Diversity of rumen bacterial urease gene
Rumen digesta samples were collected from four rumen-fistulated Chinese Holstein dairy cows before morning feeding. Total microbial DNA was extracted using the RBB + C method . A degenerate primer set specific for the ureC gene (ureC forward:5′-TGGGCCTTAARMTHCAYGARGAYTGGG-3′, and ureC reverse:5′-GTGRTGRCAMACCATNANCATRTC-3′)  was used in PCR amplification of the UreC in the rumen samples. A 25 μL PCR reaction contained 2.5 μL PCR buffer (Invitrogen, Carlsbad, CA), 0.75 μL MgCl2 (50 mM), 0.5 μL dNTP (10 mM), 1.5 μL each forward and reverse primer (10 μm), 0.3 μL Platinum Taq DNA polymerase (Invitrogen, Carlsbad, CA), 1 μL rumen microbial DNA (~100 ng μL−1), and 16.95 μL sterile ddH2O. The PCR cycling included 94°C for 5 min; 30 cycles of 94°C for 30 s, 50°C for 30 s, and 72°C for 30 s; 72°C for 15 min; and 10°C for 30 min. The expected PCR amplicons of about 324 bp were visualized on agarose (2%) gel and then purified using a Gel Purification Kit (Qiagen, Valencia, CA), cloned into the pMD19-T vector (TaKaRa, Dalian, LN, China), and then transformed into competent E.coli JM109 cells (TaKaRa, Dalian, LN). Random clones were sequenced with the T7 primer using a BigDye Terminator v3.1 cycle sequencing kit (Applied Biosystems, Inc., Foster, CA). All sequences were trimmed to remove the vector regions and low-quality ends using the PREGAP4 program of the STADEN software package . The sequences were then compared to GenBank sequences using Blastx, and the most similar UreC sequences derived from known bacterial species were downloaded and combined with the UreC protein sequences recovered in this study. A phylogenetic tree was constructed from the combined UreC sequences using the MEGA software .
Expression and purification of urease alpha subunit (UreC)
The gene encoding the UreC of H. pylori was amplified from the genomic DNA of H. pylori UMAB41 using a forward primer (5′-AAAACATATGAAAAAGATTAGCAGGAAAG-3′) with a NdeI cutting site (italic) and a reverse primer (5′-CCGCTCGAGCTACCGCGCCATCTTCCACCAG-3′) with a XhoI cutting site (italic). Following double digestion with NdeI and XhoI, the purified full-length gene was ligated into correspondingly double-digested pET-30a(+) (Novagen, Madison, WI). The recombinant plasmids were then transformed into competent E.coli BL21 (DE3) (Promega, Madison, WI). The transformants were grown until an OD600 of 0.6, and over expression of the cloned UreC was induced at 30°C by IPTG (1.0 mM). The E. coli cells were harvested by centrifugation, and total cell protein was isolated using the BugBuster® Protein Extraction Reagent (Novagen, Madison, WI). Purification of the overexpressed UreC was achieved using a Ni-NTA kit (Novagen, Madison, WI) per manufacturer’s instructions. The UreC protein was analyzed by SDS-PAGE and visualized after staining with Coomassie Blue R-250. The UreC protein concentration was determined using the Bradford assay (Bio-Rad, Hercules, CA).
Purification of rumen urease and western blotting using UreC of H. pylori
Rumen fluid was collected fistulated dairy cows fed a total mixed ration (TMR) (see Additional file 3). The bacterial cells were isolated by gradient centrifugation and then disrupted by ultrasonication (300 W, 15 min). The cellular proteins were concentrated using ultrafiltration (50 kDa) and then a Hi Trap Capto Q ion exchange column (GE Healthcare, Little Chalfont, UK) that was pre-equilibrated with a Tris–HCl buffer (20 mm, pH 8.0). Gradient elution was used to separate urease protein using the same Tris–HCl buffer with a NaCl concentration ranging from 0 to 1 M at a flow rate of 1 mL min−1. The fractions with positive urease activities were pooled and concentrated by lyophilization .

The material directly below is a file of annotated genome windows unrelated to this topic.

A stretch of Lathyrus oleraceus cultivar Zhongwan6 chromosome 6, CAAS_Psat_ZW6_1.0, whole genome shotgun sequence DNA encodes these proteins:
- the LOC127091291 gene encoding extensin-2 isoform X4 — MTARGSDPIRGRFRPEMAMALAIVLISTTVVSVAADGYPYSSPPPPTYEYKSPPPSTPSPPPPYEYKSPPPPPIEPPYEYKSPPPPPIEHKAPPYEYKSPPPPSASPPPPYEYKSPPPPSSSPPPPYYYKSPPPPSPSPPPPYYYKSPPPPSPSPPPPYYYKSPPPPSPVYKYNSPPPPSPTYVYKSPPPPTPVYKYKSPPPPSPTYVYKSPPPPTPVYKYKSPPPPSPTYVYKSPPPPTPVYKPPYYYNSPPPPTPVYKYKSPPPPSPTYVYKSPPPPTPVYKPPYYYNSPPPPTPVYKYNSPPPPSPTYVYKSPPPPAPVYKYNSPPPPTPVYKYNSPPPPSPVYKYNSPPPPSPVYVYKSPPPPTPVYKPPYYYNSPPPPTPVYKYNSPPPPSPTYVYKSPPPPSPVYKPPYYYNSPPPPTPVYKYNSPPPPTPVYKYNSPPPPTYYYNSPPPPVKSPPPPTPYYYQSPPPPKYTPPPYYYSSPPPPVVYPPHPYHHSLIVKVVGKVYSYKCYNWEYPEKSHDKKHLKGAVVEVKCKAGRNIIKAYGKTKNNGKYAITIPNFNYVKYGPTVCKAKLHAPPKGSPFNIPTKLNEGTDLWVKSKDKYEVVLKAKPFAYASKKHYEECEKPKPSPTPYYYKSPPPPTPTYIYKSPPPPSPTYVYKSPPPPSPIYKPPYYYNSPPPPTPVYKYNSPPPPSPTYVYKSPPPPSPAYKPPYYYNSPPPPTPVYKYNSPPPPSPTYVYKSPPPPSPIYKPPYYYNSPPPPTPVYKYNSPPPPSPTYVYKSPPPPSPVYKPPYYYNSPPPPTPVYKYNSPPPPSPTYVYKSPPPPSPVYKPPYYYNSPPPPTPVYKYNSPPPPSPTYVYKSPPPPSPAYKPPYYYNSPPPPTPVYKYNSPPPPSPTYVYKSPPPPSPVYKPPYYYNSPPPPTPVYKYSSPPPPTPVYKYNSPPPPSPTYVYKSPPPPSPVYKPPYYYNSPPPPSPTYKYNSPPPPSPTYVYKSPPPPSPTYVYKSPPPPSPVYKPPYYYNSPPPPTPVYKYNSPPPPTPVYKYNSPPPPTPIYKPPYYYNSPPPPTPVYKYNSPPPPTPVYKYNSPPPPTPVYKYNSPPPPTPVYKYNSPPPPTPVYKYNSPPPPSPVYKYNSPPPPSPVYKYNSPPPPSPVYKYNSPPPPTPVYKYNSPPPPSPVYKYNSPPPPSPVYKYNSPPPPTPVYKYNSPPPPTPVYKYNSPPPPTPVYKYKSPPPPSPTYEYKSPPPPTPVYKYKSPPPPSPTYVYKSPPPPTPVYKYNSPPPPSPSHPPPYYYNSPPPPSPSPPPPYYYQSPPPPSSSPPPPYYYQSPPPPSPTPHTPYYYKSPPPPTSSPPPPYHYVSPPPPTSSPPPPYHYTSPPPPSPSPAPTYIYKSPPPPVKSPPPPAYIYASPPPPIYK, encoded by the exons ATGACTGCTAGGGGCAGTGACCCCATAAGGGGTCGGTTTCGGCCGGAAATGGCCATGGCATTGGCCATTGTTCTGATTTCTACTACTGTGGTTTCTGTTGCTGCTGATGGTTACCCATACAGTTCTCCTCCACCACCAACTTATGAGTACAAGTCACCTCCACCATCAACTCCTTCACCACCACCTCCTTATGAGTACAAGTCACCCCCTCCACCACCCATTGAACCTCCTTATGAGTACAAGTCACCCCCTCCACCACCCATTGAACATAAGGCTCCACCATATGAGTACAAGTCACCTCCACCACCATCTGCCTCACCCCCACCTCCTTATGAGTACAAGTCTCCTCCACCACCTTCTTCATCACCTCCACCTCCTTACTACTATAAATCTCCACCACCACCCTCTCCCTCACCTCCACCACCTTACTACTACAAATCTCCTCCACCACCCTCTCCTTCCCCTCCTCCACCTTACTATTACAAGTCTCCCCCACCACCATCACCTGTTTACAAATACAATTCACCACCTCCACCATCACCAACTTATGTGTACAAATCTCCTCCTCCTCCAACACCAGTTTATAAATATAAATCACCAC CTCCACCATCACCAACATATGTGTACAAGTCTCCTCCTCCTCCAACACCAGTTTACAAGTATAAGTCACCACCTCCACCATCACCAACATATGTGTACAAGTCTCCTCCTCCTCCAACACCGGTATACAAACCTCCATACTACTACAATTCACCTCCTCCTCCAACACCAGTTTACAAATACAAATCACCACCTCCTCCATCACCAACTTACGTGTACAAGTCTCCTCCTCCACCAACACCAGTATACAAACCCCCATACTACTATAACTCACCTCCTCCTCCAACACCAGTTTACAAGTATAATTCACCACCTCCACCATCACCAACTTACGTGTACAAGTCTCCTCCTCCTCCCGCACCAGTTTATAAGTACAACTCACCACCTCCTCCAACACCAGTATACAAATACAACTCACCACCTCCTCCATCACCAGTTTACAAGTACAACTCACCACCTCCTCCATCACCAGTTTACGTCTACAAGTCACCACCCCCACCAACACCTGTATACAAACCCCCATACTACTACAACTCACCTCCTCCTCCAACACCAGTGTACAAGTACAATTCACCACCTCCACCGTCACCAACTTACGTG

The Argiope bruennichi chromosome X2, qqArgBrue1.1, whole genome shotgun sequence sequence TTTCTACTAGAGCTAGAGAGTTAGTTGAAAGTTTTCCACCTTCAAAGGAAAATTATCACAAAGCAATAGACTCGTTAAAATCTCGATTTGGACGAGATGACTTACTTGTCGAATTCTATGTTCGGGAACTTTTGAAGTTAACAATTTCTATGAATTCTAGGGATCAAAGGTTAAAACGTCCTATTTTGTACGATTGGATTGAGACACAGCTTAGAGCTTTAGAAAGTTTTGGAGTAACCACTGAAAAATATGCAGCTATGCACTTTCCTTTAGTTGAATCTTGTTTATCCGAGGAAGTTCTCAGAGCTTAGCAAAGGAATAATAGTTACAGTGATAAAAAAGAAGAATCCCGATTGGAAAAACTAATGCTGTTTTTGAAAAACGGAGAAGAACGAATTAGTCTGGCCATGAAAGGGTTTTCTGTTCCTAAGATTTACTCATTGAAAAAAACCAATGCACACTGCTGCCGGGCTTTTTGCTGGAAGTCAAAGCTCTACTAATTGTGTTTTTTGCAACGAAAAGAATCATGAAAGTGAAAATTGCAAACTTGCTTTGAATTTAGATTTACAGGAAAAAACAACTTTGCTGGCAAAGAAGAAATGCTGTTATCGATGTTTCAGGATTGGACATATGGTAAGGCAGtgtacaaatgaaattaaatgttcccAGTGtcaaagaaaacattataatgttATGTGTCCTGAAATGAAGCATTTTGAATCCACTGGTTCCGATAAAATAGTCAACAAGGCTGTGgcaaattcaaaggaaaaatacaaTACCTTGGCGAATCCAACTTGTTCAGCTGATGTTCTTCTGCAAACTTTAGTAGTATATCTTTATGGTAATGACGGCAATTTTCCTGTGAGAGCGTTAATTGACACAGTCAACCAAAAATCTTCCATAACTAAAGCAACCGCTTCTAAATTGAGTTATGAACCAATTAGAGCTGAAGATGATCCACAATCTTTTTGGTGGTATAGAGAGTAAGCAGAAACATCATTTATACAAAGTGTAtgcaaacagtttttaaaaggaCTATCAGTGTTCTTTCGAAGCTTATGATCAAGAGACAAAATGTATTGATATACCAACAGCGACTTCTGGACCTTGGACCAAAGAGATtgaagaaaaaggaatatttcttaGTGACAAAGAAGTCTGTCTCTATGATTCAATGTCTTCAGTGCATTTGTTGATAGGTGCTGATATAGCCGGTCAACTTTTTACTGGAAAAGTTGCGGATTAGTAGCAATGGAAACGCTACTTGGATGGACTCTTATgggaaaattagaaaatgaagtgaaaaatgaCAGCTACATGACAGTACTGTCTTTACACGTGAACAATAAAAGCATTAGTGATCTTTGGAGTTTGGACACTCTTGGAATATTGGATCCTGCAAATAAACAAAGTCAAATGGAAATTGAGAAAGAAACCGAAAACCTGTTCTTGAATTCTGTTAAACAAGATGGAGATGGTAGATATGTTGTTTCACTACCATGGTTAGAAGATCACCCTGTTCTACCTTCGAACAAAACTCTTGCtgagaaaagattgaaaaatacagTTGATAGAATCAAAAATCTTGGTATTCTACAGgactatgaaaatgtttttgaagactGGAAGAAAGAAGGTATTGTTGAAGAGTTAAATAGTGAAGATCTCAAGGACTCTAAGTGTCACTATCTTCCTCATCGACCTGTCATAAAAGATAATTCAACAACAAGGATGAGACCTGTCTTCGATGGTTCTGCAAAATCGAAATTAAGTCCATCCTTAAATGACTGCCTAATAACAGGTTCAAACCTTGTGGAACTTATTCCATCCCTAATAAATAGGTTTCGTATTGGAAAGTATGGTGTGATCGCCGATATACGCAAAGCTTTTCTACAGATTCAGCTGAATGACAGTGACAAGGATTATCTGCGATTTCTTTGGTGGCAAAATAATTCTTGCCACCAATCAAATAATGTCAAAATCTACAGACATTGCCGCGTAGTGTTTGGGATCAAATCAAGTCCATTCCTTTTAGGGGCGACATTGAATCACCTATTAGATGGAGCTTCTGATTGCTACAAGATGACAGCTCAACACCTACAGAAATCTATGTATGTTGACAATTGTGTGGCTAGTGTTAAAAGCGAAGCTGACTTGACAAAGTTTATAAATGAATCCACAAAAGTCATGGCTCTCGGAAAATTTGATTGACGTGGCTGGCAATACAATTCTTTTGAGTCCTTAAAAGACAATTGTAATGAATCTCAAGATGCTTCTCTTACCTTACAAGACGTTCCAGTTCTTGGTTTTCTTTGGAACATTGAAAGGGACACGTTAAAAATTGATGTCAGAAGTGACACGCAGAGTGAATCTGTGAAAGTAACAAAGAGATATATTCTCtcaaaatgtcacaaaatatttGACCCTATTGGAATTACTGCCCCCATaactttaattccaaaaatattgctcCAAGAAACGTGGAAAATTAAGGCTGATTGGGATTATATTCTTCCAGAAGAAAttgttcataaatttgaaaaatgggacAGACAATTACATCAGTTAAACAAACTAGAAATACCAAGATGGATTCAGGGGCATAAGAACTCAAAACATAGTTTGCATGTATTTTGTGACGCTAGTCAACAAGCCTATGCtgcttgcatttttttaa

The urease protein was separated on SDS-PAGE and transferred to a nitrocellulose membrane (Sigma, St Louis, MO, USA) for immune blotting analysis. The membrane was blocked with 5% low-fat dry milk dissolved in TBS-T buffer for 1 h at room temperature and then stained overnight with the bovine anti-urease serum (1:1000). Following three washes for 10 min each in TBS-T buffer, the membrane was incubated in diluted (1:1000 diluted) horseradish peroxidase-conjugated sheep anti-bovine antibody (Bethyl Laboratories, Montgomery, TX) for 1 h at room temperature before incubation in 6 mL of chemiluminescence reagent (Sigma, St Louis, MO, USA) for 1 min. Positive immunostaining was determined based on the presence of a visible band corresponding to the expected UreC protein.
Immunization of dairy cows
Eight rumen-fistulated lactating Chinese Holstein dairy cows, with a body weight of 556 ± 19 kg, were randomly allocated to two treatment groups (n = 4), with one group (control) mock vaccinated with physiological saline containing the Freund’s adjuvant only, while the other group (vaccinated) was vaccinated with the overexpressed UreC of H. pylori. Briefly, an UreC protein solution (0.4 mg mL−1 UreC protein) was combined with an equal volume of Freund’s complete adjuvant. The mixture was emulsified, resulting in an UreC vaccine containing 0.2 mg mL−1 UreC protein. Each cow in the vaccinated group was injected subcutaneously on the neck and intramuscularly on the buttock  with 0.5 mL UreC vaccine at day 0. The injections were repeated at days 14, 28 and 42 as boosters, but with the Freund’s complete adjuvant being replaced by Freund’s incomplete adjuvant. The control group received the same injection procedures in parallel but with physiological saline containing Freund’s adjuvant only. All cows were housed under identical conditions and fed the same TMR (see Additional file 3) thrice daily. The animals were strictly cared for following the standard protocols approved specifically for this study by the Institute of Animal Science, Chinese Academy of Agricultural Sciences, Beijing, China (Permit Number: RNL10/08).